(QCOSTARICA) Corruption is a thing of everyday life around the world. What sets Costa Rica apart is the “brazen” (‘descarado’ in Spanish) in which many public officials go about it.
In a round-up of the headlines, just this week, we have a former high-ranking official of the Organismo de Investigación Judicial (OIJ) – judicial investigative police, a unit akin to the FBI in the U.S. – convicted for embezzlement; a former prison guard arrested for introducing cellular phones in prisons; and, a guard at the MOPT yard in Cañas, in Guanacaste, for selling a seized motorcycle.
In the first, the former secretary-general of the OIJ, Marlon Schlotterhausen Rojas, was on Wednesday sentenced to 12 years in prison on four counts of embezzlement. According to the Ministerio Publico statement, Rojas will actually only serve out 9 years. The former official had been accused of the theft of ¢3 million colones from petty cash, that was used by the OIJ to carry out investigations.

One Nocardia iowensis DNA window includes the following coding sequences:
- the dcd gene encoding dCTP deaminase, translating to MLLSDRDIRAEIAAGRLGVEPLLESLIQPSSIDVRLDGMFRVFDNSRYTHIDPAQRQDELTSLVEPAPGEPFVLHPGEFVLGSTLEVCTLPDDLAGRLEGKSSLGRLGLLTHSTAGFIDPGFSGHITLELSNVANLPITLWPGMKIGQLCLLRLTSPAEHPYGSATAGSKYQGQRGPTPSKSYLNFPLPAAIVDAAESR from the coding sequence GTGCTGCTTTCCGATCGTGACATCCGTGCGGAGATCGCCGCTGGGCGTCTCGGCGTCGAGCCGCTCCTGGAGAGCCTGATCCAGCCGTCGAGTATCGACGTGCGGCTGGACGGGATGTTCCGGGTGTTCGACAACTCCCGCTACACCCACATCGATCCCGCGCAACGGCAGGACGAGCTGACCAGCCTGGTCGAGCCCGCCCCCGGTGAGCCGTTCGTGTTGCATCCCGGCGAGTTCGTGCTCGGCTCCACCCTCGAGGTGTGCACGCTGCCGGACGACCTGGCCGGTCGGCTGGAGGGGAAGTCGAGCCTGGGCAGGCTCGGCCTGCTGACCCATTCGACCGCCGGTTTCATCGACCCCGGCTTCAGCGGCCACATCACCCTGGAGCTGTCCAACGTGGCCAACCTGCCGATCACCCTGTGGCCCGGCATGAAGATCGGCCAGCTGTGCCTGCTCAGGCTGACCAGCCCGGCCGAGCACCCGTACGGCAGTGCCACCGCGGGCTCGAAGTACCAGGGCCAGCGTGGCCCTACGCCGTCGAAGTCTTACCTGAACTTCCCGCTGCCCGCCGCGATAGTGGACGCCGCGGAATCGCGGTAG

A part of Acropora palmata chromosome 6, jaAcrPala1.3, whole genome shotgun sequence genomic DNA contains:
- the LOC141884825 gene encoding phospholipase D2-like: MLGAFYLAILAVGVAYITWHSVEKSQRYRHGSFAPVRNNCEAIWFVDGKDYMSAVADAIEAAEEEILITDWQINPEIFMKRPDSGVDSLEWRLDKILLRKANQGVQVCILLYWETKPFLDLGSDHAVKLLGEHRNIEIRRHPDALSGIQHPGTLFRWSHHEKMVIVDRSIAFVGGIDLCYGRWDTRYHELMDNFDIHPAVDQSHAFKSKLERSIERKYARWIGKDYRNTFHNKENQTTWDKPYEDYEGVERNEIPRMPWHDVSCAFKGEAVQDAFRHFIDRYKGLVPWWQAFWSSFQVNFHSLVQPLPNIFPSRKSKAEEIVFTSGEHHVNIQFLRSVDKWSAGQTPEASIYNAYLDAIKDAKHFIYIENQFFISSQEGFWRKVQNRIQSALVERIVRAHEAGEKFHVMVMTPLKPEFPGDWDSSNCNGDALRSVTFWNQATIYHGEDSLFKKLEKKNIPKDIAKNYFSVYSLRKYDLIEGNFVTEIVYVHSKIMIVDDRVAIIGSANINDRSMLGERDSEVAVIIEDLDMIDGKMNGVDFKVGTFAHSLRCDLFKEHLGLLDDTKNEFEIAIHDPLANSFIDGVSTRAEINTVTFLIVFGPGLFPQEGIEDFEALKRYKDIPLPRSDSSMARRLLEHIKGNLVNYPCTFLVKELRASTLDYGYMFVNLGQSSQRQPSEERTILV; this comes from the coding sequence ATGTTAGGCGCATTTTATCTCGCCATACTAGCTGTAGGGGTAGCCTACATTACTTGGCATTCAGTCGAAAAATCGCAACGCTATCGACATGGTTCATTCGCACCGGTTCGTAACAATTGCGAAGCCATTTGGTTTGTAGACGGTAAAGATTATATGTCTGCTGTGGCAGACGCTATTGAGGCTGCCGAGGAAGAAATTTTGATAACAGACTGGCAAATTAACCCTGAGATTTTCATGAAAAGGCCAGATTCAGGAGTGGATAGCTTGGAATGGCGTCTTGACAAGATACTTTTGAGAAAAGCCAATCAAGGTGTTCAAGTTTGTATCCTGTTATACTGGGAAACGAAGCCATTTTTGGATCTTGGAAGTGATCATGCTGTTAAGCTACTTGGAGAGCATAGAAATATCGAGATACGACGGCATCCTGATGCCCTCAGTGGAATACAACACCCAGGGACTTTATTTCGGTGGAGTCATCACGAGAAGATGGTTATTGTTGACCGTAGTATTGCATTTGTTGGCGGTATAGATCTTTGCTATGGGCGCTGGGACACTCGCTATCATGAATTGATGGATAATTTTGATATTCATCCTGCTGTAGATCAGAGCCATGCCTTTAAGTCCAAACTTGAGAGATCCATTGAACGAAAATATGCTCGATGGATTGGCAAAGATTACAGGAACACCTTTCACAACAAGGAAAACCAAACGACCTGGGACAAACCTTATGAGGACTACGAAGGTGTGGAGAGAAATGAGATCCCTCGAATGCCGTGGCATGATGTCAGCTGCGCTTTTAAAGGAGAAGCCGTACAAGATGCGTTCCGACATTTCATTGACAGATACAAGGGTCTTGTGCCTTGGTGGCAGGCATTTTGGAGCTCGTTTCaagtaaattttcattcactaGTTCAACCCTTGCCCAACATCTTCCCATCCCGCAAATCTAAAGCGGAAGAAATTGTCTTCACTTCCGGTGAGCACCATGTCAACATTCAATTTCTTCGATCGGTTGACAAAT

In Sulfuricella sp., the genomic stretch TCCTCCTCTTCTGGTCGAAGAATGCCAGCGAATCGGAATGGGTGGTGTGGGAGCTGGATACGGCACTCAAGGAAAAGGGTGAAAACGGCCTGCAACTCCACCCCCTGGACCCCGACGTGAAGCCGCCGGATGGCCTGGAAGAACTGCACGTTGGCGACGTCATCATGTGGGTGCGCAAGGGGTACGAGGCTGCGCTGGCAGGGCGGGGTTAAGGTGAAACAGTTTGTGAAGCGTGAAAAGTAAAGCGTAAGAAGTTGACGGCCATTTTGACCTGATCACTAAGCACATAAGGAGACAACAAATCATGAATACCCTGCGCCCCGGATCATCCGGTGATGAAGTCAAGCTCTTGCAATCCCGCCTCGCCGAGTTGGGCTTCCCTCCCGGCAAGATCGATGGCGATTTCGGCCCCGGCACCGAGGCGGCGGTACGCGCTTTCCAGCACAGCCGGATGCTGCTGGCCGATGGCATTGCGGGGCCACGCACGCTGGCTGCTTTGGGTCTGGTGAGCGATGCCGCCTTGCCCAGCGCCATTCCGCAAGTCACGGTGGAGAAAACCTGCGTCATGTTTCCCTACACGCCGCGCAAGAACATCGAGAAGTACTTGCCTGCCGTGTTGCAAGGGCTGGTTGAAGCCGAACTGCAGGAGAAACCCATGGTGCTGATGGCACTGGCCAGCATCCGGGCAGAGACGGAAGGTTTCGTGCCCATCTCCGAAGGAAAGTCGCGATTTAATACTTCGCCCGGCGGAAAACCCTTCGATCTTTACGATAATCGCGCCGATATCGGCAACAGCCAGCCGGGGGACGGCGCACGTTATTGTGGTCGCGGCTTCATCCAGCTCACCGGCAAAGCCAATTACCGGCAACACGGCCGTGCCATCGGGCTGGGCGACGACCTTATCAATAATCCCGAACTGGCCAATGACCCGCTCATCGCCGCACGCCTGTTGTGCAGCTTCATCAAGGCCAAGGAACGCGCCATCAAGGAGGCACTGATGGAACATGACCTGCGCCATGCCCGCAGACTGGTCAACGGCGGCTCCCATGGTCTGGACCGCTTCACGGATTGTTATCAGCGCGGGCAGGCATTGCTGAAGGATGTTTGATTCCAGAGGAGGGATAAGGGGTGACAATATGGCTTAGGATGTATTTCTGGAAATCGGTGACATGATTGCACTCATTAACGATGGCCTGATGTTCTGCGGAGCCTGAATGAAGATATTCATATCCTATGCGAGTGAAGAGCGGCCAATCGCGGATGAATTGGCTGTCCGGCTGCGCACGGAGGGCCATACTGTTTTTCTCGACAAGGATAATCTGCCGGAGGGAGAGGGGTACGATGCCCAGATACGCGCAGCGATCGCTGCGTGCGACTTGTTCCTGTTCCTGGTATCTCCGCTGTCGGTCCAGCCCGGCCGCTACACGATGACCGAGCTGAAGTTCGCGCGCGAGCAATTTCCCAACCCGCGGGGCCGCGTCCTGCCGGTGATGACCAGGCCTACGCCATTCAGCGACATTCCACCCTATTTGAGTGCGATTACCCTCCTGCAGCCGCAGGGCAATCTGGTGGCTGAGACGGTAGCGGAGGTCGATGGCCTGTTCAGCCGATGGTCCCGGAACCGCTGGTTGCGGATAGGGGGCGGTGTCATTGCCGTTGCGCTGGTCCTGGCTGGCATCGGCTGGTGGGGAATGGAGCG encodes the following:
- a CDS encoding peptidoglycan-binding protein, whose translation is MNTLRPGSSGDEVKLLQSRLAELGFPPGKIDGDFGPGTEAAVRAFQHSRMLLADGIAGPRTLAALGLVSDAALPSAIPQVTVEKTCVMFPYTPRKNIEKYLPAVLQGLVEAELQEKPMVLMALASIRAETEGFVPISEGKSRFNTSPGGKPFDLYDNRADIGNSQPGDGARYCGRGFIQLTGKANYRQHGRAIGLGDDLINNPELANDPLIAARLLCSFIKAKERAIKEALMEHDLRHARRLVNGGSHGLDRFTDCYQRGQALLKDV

In the second, the former prison guard, identified by his last name, Vega, was arrested on Thursday by OIJ officials, suspected of introducing cellular phones to La Reforma prison.
The preliminary report by the OIJ reveals that Vega, stationed in the Alajuela maximum security prison, allegedly offered prisoners, for ¢40,000 colones, to get a cellular phone to them in the prison. Once a prisoner accepted the deal, Vega would arrange for the phone to be delivered to his home in Puntarenas and then bring it into the prison without detection. Vega quit on July 29. Investigators believe that at least 7 phones were smuggled into the prison, the last on July 28.
In the third, the OIJ reports the arrest of a security guard at the MOPT yard in Cañas, on suspicion of stealing at least one motorcycle confiscated by the Traffic police.
The arrest of the man identified by his last name, Brenes, was on Wednesday after OIJ agents raided is house, located some 3 blocks from his workplace. According to the OIJ report, for months there had been reports of theft of confiscated motorcycles stored at the Guanacaste yard.